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Abraham Lincoln: The Man Behind The Myth

1447 words - 6 pages

Abraham Lincoln: The Man Behind the Myth

Abraham Lincoln is by far our most revered president in the history of the United States. He had a strong moral vision of where his country must go to preserve and enlarge the rights of all her people, but he was also a good man with a strong sense of character and a great discipline in the art of law; and he sought to continue the great and mighty legacy of the Constitution. He believed that the Founding Fathers had drawn up the Constitution without the mention of slavery because they felt that it would later die of a natural death. He would soon learn that that would not be the case.
Lincoln's greatness can be seen from the very beginning of his presidency, even from the Great Debates with Stephen A. Douglas. His speeches, above all else, would enthrall his audiences and paint beautiful pictures of the future of the American way of life, as he would hope it to be, and would keep the morale of his listeners high. In his Inaugural Address of March 4, 1861, he spoke to the South, saying, "In your hands… and not in mine, is the momentous issue of civil war." It was a harsh blow to the President when he learned that Unionism was dead in all the seceded states, and that many wanted a skirmish to unite the Confederacy to its cause. But Lincoln was fully aware that the men of Fort Sumter needed supplies in order to live, and chose to stand strong for his beliefs. And in that attempt, not to attack the Confederacy, but to lend aid to the Union Fort Sumter, thereby the first ringing shot of the Civil War was sounded.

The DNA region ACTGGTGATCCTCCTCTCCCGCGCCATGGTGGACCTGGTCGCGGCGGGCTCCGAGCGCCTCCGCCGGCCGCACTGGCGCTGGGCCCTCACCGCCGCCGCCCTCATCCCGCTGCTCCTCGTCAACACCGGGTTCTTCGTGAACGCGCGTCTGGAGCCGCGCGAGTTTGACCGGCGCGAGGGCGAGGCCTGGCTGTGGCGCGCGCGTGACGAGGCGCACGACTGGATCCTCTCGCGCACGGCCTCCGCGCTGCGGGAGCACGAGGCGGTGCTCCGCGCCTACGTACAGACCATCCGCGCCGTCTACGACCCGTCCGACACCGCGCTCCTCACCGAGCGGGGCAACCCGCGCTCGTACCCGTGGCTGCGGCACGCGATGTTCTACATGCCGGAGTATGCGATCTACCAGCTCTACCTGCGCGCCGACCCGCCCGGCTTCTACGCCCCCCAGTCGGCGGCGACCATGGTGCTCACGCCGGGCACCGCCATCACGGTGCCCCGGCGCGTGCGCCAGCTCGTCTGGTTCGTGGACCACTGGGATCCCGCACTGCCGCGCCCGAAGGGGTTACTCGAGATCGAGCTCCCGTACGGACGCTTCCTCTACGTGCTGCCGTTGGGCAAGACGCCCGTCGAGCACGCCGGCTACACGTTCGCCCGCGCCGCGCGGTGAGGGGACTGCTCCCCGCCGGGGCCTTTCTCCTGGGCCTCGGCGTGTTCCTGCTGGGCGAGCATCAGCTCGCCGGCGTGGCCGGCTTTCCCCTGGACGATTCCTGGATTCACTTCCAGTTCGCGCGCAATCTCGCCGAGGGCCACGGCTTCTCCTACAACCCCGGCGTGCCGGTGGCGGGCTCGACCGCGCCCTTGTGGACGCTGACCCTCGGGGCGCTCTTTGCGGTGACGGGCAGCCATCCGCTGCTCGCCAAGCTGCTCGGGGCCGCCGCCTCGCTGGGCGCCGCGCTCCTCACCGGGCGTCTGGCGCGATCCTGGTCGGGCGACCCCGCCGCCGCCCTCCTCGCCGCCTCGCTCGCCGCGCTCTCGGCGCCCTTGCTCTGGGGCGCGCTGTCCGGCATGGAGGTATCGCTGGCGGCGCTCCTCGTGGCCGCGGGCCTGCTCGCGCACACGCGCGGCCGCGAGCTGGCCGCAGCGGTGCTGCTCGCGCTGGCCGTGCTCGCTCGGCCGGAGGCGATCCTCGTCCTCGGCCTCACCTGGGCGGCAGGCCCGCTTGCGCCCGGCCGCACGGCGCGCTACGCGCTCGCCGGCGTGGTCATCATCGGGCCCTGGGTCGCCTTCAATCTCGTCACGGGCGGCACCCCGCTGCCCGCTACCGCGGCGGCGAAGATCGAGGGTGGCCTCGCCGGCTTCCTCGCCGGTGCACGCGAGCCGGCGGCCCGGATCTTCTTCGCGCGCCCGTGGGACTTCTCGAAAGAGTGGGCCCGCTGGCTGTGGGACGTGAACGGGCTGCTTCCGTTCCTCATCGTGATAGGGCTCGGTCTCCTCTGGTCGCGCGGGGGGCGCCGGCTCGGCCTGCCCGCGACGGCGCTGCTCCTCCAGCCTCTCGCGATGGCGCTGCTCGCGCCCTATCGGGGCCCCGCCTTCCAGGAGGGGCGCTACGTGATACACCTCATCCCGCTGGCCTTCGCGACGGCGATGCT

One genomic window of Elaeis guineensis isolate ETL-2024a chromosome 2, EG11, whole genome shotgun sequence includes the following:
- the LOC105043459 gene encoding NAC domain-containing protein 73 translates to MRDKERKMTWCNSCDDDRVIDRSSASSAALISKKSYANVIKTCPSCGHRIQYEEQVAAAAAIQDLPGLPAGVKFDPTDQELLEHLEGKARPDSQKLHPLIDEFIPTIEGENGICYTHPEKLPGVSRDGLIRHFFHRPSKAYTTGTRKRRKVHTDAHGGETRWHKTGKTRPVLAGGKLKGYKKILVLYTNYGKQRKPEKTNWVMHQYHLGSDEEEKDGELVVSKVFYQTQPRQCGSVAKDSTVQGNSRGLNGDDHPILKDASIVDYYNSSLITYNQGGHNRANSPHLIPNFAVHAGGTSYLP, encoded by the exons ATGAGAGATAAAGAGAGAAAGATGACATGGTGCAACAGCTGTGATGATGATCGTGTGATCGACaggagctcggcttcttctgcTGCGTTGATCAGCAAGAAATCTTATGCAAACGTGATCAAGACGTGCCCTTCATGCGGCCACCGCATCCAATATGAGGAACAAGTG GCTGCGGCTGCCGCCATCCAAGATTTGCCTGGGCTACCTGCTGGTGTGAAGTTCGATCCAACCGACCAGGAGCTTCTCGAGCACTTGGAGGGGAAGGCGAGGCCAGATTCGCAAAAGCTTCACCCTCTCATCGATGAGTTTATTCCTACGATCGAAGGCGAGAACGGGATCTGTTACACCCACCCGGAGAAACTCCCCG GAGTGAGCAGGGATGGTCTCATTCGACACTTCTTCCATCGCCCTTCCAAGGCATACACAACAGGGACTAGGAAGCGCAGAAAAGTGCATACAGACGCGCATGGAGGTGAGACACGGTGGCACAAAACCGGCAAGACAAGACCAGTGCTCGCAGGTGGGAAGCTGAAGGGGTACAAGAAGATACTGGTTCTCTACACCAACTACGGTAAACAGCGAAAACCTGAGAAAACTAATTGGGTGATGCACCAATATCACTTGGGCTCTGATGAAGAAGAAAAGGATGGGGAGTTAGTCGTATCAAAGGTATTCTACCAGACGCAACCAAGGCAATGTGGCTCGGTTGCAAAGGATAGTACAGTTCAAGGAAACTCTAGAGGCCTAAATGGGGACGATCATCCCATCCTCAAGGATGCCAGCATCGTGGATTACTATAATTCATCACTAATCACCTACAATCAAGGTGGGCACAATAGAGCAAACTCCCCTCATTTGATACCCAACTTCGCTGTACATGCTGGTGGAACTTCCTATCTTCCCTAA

After a harsh year of fighting with no end in sight, Lincoln adopted more ruthless war policies, something he had hoped he would not have to do. He instigated martial law, property confiscation, the emancipation of the slaves in the rebel states, the taking on of black troops, conscription, and scorched-earth warfare. When Lincoln spoke to Congress in December of 1864, he enhanced the idea of freedom for all by saying, "In giving freedom to the slave, we assure freedom for the free…" He was fully aware that the Civil War would change the course of the future of the United States of America, and that his choices during the war would tip the scale towards continued democracy, or the death of it. He strongly believed that if the Confederacy were to win the war, and the American experiment in democracy were to fail, that the ‘beacon of hope for oppressed humanity the world over would be destroyed.'
Lincoln understood that bondage of the African race was inherently wrong, "a vast moral evil," one that he could not help but hate, but that it was indeed protected by the Constitution and in several national and state laws. In fact, Lincoln held no ethnic prejudices. Before the Civil War commenced, Lincoln was a strong advocate of the colonization of the blacks back in Africa after they were freed, not because he himself was racist, but because he was afraid that the white Americans were simply...

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